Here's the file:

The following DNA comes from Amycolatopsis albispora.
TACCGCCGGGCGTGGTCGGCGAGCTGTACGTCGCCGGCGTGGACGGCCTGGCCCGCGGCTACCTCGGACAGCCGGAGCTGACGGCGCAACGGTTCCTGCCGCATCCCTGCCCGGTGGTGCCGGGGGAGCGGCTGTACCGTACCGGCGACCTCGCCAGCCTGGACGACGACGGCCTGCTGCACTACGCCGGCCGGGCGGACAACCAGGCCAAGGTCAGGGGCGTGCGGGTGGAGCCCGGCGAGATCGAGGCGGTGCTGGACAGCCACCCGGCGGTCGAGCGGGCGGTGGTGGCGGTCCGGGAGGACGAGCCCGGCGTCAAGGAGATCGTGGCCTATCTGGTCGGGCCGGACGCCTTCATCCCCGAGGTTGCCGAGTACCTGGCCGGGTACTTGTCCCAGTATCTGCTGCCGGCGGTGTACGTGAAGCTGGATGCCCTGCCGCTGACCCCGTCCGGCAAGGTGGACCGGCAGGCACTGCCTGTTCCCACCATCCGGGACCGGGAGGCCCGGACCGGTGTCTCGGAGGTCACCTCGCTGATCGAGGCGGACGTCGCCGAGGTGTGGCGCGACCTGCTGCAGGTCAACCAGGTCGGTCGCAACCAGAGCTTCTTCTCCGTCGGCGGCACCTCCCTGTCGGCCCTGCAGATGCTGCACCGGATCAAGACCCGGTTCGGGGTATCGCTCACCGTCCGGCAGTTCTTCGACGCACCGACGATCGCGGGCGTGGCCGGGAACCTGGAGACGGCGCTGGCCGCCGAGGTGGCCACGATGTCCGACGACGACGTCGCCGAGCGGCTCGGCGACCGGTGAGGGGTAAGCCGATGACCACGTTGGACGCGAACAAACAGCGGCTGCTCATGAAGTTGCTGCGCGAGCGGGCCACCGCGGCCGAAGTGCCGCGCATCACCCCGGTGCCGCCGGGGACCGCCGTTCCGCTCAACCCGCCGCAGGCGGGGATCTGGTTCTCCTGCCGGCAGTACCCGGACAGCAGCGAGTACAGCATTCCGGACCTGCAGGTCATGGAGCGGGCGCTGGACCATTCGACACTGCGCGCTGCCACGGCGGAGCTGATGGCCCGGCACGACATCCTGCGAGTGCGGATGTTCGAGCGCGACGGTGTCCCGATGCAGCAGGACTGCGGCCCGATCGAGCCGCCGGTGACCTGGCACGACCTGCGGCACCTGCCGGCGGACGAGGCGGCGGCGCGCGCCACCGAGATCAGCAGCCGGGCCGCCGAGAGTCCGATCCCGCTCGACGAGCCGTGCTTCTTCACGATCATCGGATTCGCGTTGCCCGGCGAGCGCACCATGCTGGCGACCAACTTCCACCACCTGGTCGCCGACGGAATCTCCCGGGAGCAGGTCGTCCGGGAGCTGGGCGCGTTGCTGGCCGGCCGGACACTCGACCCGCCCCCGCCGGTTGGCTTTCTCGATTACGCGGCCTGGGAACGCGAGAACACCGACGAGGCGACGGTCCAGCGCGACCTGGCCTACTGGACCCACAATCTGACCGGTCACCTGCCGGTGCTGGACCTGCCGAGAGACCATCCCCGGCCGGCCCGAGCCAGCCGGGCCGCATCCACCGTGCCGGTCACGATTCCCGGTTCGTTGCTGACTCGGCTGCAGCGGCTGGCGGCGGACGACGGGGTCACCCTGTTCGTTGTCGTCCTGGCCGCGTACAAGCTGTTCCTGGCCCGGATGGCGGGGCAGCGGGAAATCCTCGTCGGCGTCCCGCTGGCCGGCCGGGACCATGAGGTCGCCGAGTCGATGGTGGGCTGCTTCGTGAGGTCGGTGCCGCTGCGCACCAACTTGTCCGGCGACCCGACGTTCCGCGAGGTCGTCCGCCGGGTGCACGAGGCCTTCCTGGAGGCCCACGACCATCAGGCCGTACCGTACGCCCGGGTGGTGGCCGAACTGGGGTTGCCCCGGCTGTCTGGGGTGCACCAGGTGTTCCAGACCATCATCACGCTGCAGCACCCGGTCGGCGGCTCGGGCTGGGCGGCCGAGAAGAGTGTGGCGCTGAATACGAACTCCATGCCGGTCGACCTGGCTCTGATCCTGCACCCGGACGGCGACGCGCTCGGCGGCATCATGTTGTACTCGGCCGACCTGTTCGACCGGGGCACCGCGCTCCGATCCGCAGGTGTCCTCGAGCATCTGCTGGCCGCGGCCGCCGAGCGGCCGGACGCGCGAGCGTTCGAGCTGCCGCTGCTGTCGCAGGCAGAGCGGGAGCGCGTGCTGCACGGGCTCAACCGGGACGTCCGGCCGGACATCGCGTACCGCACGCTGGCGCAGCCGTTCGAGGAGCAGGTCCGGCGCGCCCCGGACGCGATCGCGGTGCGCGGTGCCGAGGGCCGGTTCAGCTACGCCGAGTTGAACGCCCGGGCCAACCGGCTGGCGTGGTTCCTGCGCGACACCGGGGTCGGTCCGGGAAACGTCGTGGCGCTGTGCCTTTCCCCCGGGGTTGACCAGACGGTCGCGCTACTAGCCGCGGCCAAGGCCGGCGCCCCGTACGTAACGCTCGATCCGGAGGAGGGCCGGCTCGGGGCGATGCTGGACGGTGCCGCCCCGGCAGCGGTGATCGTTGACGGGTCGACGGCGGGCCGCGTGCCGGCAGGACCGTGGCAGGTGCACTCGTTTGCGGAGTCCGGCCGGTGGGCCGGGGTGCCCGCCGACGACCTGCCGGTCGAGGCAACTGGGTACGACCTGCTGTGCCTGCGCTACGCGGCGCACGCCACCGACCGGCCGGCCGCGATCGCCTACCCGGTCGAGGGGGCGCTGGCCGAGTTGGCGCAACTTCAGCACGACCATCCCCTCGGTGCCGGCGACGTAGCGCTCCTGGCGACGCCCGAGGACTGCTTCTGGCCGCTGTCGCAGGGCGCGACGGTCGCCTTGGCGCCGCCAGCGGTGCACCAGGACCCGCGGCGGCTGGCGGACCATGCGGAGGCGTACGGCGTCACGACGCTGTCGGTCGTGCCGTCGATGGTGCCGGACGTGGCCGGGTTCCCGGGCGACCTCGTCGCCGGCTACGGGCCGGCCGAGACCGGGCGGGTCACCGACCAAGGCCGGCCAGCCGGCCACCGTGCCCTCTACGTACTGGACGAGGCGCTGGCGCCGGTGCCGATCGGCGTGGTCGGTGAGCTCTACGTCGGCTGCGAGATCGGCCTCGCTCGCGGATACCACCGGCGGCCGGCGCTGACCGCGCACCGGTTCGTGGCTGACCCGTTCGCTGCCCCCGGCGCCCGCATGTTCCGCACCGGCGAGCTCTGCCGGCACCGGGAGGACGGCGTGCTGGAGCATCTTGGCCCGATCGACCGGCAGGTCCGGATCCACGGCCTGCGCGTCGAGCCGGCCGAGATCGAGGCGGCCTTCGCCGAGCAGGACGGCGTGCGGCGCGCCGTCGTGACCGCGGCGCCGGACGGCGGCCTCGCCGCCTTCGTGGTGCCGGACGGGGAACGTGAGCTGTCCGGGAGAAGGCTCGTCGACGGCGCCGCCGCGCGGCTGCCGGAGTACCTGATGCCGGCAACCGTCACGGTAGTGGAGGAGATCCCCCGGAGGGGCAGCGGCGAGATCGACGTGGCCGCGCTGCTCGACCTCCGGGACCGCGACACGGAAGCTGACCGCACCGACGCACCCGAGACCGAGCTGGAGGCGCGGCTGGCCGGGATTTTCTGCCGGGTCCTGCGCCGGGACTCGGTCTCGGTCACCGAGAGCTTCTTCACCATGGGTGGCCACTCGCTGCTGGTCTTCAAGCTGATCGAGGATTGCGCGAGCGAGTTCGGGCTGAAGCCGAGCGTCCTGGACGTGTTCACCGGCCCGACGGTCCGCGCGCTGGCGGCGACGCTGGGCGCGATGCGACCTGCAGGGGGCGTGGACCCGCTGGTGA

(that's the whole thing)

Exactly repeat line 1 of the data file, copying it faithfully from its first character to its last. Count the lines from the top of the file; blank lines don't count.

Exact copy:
The following DNA comes from Amycolatopsis albispora.